A recent American drone strike in Afghanistan’s capital city of Kabul killed Al-Qaeda leader Ayman al-Zawahiri. The targeted attack was the culmination of a months-long intelligence gathering operation that had tracked down al-Zawahiri to a safe house in the Sherpur neighborhood of Kabul. He had assumed control as head of the terrorist organization Al-Qaeda over the past decade following the 2011 killing of Osama bin Laden, and al-Zawahiri was regarded as one of the key plotters behind the 9/11 attacks against the United States. Al-Zawahiri’s whereabouts were long unknown until U.S. intelligence pinpointed his location earlier this year, according to Biden administration officials. Some security experts have argued that the drone attack provides a glimpse into expected U.S. counterterrorism strategy in the aftermath of last year’s American troop withdrawal from Afghanistan, and also highlights that the United States can still conduct successful operations of this kind in the absence of a direct military presence in the country.

As a part of the intelligence gathering mission leading up to the killing of al-Zawahiri, U.S. operatives determined that the Al-Qaeda leader had moved from neighboring Pakistan to a safe house in the Sherpur area of Kabul. They were also able to observe that once al-Zawahiri arrived at the hideout, he never left it. U.S. officials then spent a period of several months tracking his daily habits and created a model of the safe house to brief U.S. President Biden on the operation. Particular attention was placed on trying to minimize any potential risk to civilians, with reported focus on dynamics such as not threatening the integrity of the infrastructure during the planned drone strike. Additionally, there were inquiries into the type of construction materials that the home was made of, as well as potential weather conditions that could have an effect on the impact of the strike. President Biden ultimately provided his authorization, something that was recommended by his entire national security team. The move gave intelligence operatives the ability to conduct the airstrike at a time deemed most optimal, and al-Zawahiri was killed at 6:18 a.m. local time in Kabul this past Saturday morning.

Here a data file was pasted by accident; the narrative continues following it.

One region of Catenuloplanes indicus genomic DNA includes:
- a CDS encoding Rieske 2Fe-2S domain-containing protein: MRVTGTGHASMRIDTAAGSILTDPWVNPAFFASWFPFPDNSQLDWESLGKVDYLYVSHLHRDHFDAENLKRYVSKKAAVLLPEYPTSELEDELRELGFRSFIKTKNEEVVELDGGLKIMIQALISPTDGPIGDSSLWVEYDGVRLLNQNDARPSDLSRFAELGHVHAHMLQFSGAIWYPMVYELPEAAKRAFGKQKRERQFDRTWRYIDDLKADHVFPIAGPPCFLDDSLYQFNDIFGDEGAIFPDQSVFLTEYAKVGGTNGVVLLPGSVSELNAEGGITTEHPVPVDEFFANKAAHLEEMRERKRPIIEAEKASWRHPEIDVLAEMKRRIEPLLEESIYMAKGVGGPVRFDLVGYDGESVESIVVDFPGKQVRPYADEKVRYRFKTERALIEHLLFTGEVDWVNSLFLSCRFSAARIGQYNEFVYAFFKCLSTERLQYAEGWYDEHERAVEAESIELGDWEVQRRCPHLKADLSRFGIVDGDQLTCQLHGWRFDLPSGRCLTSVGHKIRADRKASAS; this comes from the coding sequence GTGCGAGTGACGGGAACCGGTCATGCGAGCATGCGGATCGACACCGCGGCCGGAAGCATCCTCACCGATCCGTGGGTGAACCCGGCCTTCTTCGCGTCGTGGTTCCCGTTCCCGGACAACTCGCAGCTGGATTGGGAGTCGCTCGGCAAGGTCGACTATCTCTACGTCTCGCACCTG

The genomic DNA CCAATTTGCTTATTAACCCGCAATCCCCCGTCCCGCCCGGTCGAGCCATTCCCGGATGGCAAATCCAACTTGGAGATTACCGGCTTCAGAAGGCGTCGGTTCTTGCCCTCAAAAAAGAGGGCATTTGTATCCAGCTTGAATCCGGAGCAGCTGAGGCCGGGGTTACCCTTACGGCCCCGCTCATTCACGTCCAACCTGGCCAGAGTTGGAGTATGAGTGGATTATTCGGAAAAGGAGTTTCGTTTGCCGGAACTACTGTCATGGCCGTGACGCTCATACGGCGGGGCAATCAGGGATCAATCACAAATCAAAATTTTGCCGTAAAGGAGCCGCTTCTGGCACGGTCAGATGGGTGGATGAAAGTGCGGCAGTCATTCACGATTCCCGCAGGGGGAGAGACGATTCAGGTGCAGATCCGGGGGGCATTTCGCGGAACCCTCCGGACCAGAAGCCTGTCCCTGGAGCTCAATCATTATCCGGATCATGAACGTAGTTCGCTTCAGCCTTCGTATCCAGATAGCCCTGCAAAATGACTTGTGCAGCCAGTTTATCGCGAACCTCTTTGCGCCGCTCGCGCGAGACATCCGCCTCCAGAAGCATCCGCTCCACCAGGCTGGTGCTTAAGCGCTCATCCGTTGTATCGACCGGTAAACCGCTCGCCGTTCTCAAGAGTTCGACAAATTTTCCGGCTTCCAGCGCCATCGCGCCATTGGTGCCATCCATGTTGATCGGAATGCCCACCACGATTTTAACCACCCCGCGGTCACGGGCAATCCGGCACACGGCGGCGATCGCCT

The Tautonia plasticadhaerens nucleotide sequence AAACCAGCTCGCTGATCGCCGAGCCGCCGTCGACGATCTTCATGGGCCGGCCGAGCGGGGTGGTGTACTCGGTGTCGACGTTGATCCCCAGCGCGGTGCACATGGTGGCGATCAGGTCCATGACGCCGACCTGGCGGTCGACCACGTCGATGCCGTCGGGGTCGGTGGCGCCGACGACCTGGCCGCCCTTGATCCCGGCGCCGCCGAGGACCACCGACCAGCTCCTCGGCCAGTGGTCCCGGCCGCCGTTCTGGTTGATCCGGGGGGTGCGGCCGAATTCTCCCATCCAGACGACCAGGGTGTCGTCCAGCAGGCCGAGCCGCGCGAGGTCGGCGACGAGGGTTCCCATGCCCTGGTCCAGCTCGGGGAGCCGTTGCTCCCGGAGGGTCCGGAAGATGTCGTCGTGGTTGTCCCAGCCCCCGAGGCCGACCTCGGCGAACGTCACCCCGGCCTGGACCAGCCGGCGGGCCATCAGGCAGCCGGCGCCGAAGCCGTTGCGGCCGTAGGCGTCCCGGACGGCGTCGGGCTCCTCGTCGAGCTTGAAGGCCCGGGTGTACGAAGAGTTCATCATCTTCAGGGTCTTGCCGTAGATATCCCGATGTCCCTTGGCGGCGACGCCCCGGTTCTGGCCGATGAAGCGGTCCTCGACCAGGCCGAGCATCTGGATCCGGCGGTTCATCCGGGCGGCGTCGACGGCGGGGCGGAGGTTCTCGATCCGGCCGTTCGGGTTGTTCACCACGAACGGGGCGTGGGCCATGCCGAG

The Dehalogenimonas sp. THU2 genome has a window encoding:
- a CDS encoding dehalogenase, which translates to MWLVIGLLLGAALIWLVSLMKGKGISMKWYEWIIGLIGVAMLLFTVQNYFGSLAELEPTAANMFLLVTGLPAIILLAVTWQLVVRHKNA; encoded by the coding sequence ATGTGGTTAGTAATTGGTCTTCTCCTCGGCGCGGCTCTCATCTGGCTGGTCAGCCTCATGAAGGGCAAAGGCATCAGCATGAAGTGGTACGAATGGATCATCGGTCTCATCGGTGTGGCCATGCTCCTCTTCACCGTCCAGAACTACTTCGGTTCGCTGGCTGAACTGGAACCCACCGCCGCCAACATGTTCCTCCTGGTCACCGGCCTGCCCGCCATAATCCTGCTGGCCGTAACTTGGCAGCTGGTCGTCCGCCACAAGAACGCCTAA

Analysts have speculated that this strike may provide hints about the United States’ future grand strategy. After the withdrawal from Afghanistan in August of last year, some around the world assumed that the United States would begin to gradually shift its attention away from regional issues in the Middle East and place more focus on other matters such as Russia and China-related concerns. This attack indicates that the United States still has both the ability and will to continue to conduct counterterrorism operations, even if their physical presence in the region has decreased dramatically. It is still evident however, that the United States’ priorities have shifted to Russia as the immediate threat, while classifying China as a long-term challenge. It could also be argued that the United States staying active in the Middle East addresses these threats, as it is almost certain that any vacuum left by the United States would quickly be filled by China or Russia. Remaining a key figure allows the United States to prevent, or at the very least mitigate, any large-scale upticks in Chinese or Russian influence.

NIF USA